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Tricks of the Trade

Today, Howard Rheingold was searching for examples of clear posts in which to use as examples of online communication. One of the respondents identified a really good series set of descriptions answering the question, What is it like to have an understanding of very advanced mathematics? (Interestingly Terry Tau is referenced quite often.)

That reminded […]

Public School, it is a Prison

How the Public Schools Keep Your Child a Prisoner of the State by Karen De Coster, has a few interesting links about how public schools act like prisons for both mind and body.

A really well researched article on equality via the school system: “Compulsory schooling not only fails to achieve its egalitarian goal, but […]

The Modern Library

I’d like to say some things about what I think a sacred, but overlooked, and dwindling institution can do to revitalize itself in the day of the information superhighway. First, let’s get something straight. People have had the opportunity to educate themselves, by visiting the local public lending library, for a long time (a generation […]

Homoiconic Dichotomy and Interactive Publications

Both Linguistics and Computer Science have some concern about the difference between form and meaning. This difference is usually introduced in a syntax vs semantics lecture. I would like to show that it actually occurs in a wide variety of circumstances.

Form Meaning Domain Syntax Semantics Linguistics (grammars), Computer Science (Parsing) Language Thought Cognitive Science, […]

The Future of Publishing should be Skribilo

Finally, I found something that looks like it could suitably replace LaTeX! It’s called Skribilo and features all of the goodness observed in a previous post about using a Lisp-like syntax instead of that crufty HTML/XML nonsense.

The Future of the Web should be Lisp

I was reading Steve Yegge’s drunken rant on The Emacs Problem. It wasn’t able to convince me that Lisp was a great language for text processing, but it did convince me that Lisp is a fantastic language for data interchange. Especially, if that data happens to have hierarchical structure. Say for example, something like HTML.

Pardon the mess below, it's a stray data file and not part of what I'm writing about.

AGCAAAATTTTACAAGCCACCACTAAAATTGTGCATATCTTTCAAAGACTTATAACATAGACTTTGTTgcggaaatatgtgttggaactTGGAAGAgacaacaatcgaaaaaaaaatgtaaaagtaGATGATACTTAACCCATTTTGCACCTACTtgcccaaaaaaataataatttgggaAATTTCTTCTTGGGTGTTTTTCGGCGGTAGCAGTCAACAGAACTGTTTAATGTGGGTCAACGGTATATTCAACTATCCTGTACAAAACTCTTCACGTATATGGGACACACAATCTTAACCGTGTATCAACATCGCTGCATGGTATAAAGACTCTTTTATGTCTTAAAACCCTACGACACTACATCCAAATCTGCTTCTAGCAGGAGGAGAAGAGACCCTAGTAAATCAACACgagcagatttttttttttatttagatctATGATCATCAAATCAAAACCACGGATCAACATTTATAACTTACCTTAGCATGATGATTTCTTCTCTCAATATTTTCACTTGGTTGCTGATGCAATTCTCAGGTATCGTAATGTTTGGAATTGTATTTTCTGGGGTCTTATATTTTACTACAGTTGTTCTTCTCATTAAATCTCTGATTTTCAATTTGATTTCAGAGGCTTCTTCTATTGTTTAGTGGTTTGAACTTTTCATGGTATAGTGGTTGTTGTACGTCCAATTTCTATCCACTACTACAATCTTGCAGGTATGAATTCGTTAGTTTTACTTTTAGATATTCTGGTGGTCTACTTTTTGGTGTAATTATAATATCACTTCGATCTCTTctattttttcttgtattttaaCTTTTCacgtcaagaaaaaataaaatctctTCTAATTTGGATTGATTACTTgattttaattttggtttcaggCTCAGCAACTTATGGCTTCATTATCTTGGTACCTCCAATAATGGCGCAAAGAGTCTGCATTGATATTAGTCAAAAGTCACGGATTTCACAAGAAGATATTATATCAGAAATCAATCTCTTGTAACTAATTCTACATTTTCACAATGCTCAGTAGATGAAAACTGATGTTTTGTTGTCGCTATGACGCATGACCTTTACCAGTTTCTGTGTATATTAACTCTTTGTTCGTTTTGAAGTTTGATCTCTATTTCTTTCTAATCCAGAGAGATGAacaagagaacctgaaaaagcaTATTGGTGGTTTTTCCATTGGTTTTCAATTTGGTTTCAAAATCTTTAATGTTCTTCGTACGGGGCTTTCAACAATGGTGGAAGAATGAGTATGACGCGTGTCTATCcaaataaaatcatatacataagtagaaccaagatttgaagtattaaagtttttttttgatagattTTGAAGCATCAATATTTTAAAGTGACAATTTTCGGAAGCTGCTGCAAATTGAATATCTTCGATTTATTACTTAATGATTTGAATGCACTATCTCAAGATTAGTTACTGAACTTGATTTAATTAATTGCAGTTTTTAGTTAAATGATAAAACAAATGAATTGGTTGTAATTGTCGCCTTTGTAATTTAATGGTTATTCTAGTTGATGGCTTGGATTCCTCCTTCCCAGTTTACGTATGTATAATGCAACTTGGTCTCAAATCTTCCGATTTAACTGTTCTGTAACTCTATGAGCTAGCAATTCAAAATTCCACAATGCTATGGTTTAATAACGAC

[…]

Intellectual Land Grab

The Libertarian think tank CATO recently published a small, trite piece that attempts to establish The Case against Literary (and Software) Patents. Being a Libertarian, I actually agree with the position; I just don’t think that this article fully explored the issue. Here, I seek to provide some links to more fundamental content.

It begins […]

Building Linguistic Structure

Yesterday, I had an interesting thought. My advisor once made the cultural observation that many people in Computer Science invent their own language and then immediately write a self-hosting compiler. I agree that a compiler is quite a feat of engineering and serves as a nice test case to demonstrate that the language you’ve invented […]

The Science of Religion

I recently watched this really nice video of a talk given by Andy Thomson at the American Atheists conference that briefly goes over some of the reasons Why We Belive in Gods.

If you don’t wish to watch the video, I’ve recorded the primary arguments below (or skip right to the last bullet for […]

The Misinformation of Crowds

I’ve seen much recently piggy-backing on the Wisdom of Crowds. Much of the Web 2.0 seems highly focused on exploiting this phenomenon:

Datamining the crowd: Yahoo and Google both have an Answers service that purports to harness the wisdom explicitly. Ranking results: Digg, Newsvine, Technorati all use forms of distributed social voting to determine quality. […]